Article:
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Aug 22 2004 ~ Anyone listening to the Today Programme who is also a reader of this website will have echoed our groans when that usually excellent programme chose to suggest yesterday that the ruining of the UK abattoir business by EU Directive, duly gold-plated by the UK government, was "a myth". (Listen Again) Christopher Booker puts the record straight but even his exasperation is more apparent than usual. " At least get your facts right"

Extract from

From The Great Deception p302-304

One size fits all - the slaughter of the slaughtermen

There was no more comprehensive instance of the way this tidal wave of EC legislation was imposed by the Major government than the trauma it brought toBritain's meat industry. Before Britain joined the EEC, the Commission had issued Directive 64/433 to harmonise hygiene standards for the production of meat exported across national frontiers. When these rules, based on a 19th-century German code, had been challenged by non-EEC countries, including New Zealand, as being outdated, the Commission had then modified them, producing new, extra-legal guidelines called the Vade Mecum.

In the 1980s, the UK Ministry of Agriculture, Fisheries and Food had imposed these `EC export rules' only on those abattoirs which produced meat for export, also providing grants worth millions of pounds to enable them to comply with the `structural standards: The result reinforced the three-tier structure of the industry, which became split between some 80 large `industrial' abattoirs, massproducing meat for supermarkets and for export; several hundred medium-size abattoirs, mainly producing for family butchers; and several hundred tiny local slaughterhouses, often serving a single adjoining butcher's shop.

As the Single Market approached, harmonised meat hygiene rules were included in the list of measures to apply even to those producers who did not export. The result was a new directive, 91/497, which was actually little different from the earlier directive, but still posed enormous difficulties for the hundreds of small and medium-size abattoirs. They would now have to make the same hugely expensive structural changes originally required only of industrial meat plants. But unlike their larger competitors, they could expect no financial assistance.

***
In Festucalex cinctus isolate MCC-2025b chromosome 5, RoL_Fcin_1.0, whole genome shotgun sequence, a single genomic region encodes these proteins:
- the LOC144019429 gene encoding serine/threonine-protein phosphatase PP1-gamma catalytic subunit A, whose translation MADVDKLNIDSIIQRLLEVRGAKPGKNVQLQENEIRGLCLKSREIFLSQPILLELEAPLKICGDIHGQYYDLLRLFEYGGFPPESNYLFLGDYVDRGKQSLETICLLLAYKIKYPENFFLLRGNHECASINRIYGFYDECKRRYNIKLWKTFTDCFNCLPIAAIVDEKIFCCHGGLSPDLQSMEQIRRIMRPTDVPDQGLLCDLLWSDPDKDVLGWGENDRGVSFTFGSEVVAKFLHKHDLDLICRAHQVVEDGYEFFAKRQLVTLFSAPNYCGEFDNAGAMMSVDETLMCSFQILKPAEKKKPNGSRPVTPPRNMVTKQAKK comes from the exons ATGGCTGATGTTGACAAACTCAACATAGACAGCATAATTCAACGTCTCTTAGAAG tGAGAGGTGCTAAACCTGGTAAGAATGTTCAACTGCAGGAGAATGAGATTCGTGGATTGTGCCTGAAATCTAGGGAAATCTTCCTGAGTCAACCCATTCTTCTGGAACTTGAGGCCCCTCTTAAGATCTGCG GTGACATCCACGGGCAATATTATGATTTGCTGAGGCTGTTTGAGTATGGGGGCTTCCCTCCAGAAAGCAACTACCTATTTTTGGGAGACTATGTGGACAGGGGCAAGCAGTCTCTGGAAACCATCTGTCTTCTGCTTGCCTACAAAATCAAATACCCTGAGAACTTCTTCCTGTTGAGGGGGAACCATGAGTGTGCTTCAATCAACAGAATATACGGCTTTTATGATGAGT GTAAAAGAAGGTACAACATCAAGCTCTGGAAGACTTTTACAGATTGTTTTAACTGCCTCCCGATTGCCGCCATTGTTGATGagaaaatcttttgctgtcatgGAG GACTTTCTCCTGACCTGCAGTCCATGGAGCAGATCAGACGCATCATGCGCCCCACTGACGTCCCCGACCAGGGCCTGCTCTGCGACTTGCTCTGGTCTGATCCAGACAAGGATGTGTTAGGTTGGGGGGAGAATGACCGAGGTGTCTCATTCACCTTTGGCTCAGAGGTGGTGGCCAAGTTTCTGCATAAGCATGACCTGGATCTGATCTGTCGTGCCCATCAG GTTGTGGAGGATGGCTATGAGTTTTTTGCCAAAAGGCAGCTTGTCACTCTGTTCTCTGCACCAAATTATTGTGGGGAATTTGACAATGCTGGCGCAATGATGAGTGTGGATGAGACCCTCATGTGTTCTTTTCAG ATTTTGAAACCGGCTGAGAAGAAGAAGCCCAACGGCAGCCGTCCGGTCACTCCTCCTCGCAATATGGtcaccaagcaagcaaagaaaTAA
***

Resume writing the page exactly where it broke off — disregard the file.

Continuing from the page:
What made the situation worse was that as early as May 1990, long before the new directive was finalised, MAFF veterinary officials began `advising' abattoir owners on the supposed new legal requirements. These instructions were based not on the directive, which only emerged in July 1991, but on the Vade Mecum which had no legal force. Bemused owners were then told that unless they complied with these standards by 1 January 1993, the start of the Single Market, they would be prohibited from trading. They were given just seven months to make often major and expensive structural changes without which they would be refused a licence to operate. Faced with what seemed impossible demands, between 1990 and 1992, 205 businesses - more than a quarter of all the abattoirs in Britain - shut their doors.

The survivors were immediately confronted with another problem. The new directive also imposed a continental system of meat inspection, requiring supervision by veterinary surgeons, to replace the traditional British system of using qualified local authority meat inspectors. Lacking vets qualified to inspect meat, however, MAFF adopted a clumsy compromise of requiring meat to be inspected by meat inspectors under the supervision of veterinary officials. Abattoir owners had to pay for both. From 1 January 1993, slaughterhouse owners were being charged up to 100 per hour for the `services' of vets, many of them hired from Spain and with little knowledge of practical hygiene.

In the first week of January 1993, in the slaughterhouse run by Bob Newman in Farnborough, Hampshire, nine men were present. Three were his slaughtermen. The other six were officials, watching them work. In February Nigel Batts, chairman of Reading abattoir, assembled his 17 employees to tell them that, although the business had been doing well enough to warrant expansion, the excessive cost of the new inspection regime was forcing its closure. `This was the worst thing I have ever done in my life,' he said.22 In the months that followed, similar closures took place all over Britain, leaving large areas without an abattoir, forcing some farmers to ship animals over 100 miles to be slaughtered. When agriculture minister John Gummer was challenged as to why the industry was being so damaged, he initially argued that the closures were necessary for `hygiene reasons'. When this was disproved, he then repeatedly fell back, in letters to MPs and others, on the curiously disingenuous explanation that the owners had `taken a commercial decision not to invest in the future of their business'

From The Great Deception